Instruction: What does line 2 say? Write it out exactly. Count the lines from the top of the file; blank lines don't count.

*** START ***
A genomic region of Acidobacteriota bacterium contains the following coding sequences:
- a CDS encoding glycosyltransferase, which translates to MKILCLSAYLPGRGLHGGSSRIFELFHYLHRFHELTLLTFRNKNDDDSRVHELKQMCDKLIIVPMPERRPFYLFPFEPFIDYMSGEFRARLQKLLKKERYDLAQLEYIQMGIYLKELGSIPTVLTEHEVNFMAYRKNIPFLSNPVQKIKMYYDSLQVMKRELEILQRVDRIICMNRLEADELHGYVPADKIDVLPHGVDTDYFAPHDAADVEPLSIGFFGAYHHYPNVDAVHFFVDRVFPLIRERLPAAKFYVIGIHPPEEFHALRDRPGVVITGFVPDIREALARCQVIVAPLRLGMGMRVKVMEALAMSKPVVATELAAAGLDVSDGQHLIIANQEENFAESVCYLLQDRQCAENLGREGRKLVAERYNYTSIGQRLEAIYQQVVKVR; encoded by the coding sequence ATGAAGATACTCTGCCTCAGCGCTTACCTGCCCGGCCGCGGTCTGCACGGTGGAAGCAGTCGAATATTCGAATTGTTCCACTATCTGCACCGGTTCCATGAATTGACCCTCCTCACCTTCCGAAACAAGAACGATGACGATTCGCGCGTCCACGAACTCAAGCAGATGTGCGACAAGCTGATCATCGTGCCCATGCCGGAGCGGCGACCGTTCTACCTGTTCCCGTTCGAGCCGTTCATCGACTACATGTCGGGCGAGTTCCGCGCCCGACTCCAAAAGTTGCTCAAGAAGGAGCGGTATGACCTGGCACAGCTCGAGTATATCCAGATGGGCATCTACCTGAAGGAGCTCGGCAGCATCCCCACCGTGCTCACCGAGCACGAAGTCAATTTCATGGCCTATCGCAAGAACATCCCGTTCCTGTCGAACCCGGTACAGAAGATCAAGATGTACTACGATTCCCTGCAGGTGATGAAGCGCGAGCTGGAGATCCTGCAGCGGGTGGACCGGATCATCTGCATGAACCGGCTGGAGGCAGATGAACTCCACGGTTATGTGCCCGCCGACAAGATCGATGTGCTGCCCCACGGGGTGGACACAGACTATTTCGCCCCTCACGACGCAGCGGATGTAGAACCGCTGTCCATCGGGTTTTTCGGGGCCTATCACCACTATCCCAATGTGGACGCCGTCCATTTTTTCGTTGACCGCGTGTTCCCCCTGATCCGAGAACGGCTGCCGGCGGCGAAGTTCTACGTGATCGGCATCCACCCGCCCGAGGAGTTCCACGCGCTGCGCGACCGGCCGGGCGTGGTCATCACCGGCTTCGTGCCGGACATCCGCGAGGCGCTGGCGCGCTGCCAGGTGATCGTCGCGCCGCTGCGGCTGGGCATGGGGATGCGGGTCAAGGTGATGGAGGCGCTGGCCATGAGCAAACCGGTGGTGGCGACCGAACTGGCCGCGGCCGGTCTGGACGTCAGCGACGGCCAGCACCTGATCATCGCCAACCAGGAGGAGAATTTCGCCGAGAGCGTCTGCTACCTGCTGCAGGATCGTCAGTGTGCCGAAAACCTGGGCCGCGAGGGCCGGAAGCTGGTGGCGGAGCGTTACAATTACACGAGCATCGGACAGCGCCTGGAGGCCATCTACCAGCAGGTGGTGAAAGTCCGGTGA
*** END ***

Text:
- a CDS encoding glycosyltransferase, which translates to MKILCLSAYLPGRGLHGGSSRIFELFHYLHRFHELTLLTFRNKNDDDSRVHELKQMCDKLIIVPMPERRPFYLFPFEPFIDYMSGEFRARLQKLLKKERYDLAQLEYIQMGIYLKELGSIPTVLTEHEVNFMAYRKNIPFLSNPVQKIKMYYDSLQVMKRELEILQRVDRIICMNRLEADELHGYVPADKIDVLPHGVDTDYFAPHDAADVEPLSIGFFGAYHHYPNVDAVHFFVDRVFPLIRERLPAAKFYVIGIHPPEEFHALRDRPGVVITGFVPDIREALARCQVIVAPLRLGMGMRVKVMEALAMSKPVVATELAAAGLDVSDGQHLIIANQEENFAESVCYLLQDRQCAENLGREGRKLVAERYNYTSIGQRLEAIYQQVVKVR; encoded by the coding sequence ATGAAGATACTCTGCCTCAGCGCTTACCTGCCCGGCCGCGGTCTGCACGGTGGAAGCAGTCGAATATTCGAATTGTTCCACTATCTGCACCGGTTCCATGAATTGACCCTCCTCACCTTCCGAAACAAGAACGATGACGATTCGCGCGTCCACGAACTCAAGCAGATGTGCGACAAGCTGATCATCGTGCCCATGCCGGAGCGGCGACCGTTCTACCTGTTCCCGTTCGAGCCGTTCATCGACTACATGTCGGGCGAGTTCCGCGCCCGACTCCAAAAGTTGCTCAAGAAGGAGCGGTATGACCTGGCACAGCTCGAGTATATCCAGATGGGCATCTACCTGAAGGAGCTCGGCAGCATCCCCACCGTGCTCACCGAGCACGAAGTCAATTTCATGGCCTATCGCAAGAACATCCCGTTCCTGTCGAACCCGGTACAGAAGATCAAGATGTACTACGATTCCCTGCAGGTGATGAAGCGCGAGCTGGAGATCCTGCAGCGGGTGGACCGGATCATCTGCATGAACCGGCTGGAGGCAGATGAACTCCACGGTTATGTGCCCGCCGACAAGATCGATGTGCTGCCCCACGGGGTGGACACAGACTATTTCGCCCCTCACGACGCAGCGGATGTAGAACCGCTGTCCATCGGGTTTTTCGGGGCCTATCACCACTATCCCAATGTGGACGCCGTCCATTTTTTCGTTGACCGCGTGTTCCCCCTGATCCGAGAACGGCTGCCGGCGGCGAAGTTCTACGTGATCGGCATCCACCCGCCCGAGGAGTTCCACGCGCTGCGCGACCGGCCGGGCGTGGTCATCACCGGCTTCGTGCCGGACATCCGCGAGGCGCTGGCGCGCTGCCAGGTGATCGTCGCGCCGCTGCGGCTGGGCATGGGGATGCGGGTCAAGGTGATGGAGGCGCTGGCCATGAGCAAACCGGTGGTGGCGACCGAACTGGCCGCGGCCGGTCTGGACGTCAGCGACGGCCAGCACCTGATCATCGCCAACCAGGAGGAGAATTTCGCCGAGAGCGTCTGCTACCTGCTGCAGGATCGTCAGTGTGCCGAAAACCTGGGCCGCGAGGGCCGGAAGCTGGTGGCGGAGCGTTACAATTACACGAGCATCGGACAGCGCCTGGAGGCCATCTACCAGCAGGTGGTGAAAGTCCGGTGA